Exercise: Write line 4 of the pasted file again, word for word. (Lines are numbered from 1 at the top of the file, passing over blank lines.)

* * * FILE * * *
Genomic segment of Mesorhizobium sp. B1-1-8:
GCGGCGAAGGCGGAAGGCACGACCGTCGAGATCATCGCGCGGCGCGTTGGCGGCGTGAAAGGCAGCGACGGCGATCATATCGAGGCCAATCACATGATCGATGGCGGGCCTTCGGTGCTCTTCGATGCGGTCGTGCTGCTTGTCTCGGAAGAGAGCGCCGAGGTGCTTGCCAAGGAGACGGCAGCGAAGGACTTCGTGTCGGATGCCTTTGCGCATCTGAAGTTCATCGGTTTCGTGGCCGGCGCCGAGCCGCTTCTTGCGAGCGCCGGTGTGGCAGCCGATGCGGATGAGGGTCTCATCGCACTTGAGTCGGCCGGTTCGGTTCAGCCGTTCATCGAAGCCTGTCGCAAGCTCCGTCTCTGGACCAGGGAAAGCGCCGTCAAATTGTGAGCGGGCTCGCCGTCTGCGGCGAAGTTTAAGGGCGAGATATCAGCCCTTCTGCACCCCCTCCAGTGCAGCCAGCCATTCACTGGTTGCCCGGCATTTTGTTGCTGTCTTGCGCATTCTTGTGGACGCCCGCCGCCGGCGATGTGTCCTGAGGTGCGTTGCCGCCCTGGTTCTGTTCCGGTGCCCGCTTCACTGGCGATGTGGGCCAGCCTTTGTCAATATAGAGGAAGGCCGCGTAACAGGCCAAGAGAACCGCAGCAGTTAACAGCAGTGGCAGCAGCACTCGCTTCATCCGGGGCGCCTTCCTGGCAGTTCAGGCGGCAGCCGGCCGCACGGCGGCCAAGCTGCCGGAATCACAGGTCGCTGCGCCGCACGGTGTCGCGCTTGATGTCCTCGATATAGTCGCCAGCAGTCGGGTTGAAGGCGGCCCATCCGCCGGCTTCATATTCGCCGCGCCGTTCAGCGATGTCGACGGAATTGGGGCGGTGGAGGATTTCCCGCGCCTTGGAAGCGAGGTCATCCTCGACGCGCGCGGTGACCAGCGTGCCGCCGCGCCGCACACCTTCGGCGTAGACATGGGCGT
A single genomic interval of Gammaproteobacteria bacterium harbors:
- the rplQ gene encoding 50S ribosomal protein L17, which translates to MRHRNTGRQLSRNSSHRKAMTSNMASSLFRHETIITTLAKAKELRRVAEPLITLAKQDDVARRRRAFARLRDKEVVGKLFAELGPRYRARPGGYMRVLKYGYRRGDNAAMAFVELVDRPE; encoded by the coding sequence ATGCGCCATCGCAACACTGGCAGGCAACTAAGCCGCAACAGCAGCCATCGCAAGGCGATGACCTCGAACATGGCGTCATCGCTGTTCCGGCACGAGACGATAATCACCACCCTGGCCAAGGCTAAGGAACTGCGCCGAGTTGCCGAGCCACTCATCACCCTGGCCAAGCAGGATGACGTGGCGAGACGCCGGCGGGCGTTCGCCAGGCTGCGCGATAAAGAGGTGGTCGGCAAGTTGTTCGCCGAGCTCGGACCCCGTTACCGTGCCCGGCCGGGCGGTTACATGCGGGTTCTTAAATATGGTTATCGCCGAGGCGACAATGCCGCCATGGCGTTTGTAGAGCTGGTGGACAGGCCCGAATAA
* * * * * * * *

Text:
- the rplQ gene encoding 50S ribosomal protein L17, which translates to MRHRNTGRQLSRNSSHRKAMTSNMASSLFRHETIITTLAKAKELRRVAEPLITLAKQDDVARRRRAFARLRDKEVVGKLFAELGPRYRARPGGYMRVLKYGYRRGDNAAMAFVELVDRPE; encoded by the coding sequence ATGCGCCATCGCAACACTGGCAGGCAACTAAGCCGCAACAGCAGCCATCGCAAGGCGATGACCTCGAACATGGCGTCATCGCTGTTCCGGCACGAGACGATAATCACCACCCTGGCCAAGGCTAAGGAACTGCGCCGAGTTGCCGAGCCACTCATCACCCTGGCCAAGCAGGATGACGTGGCGAGACGCCGGCGGGCGTTCGCCAGGCTGCGCGATAAAGAGGTGGTCGGCAAGTTGTTCGCCGAGCTCGGACCCCGTTACCGTGCCCGGCCGGGCGGTTACATGCGGGTTCTTAAATATGGTTATCGCCGAGGCGACAATGCCGCCATGGCGTTTGTAGAGCTGGTGGACAGGCCCGAATAA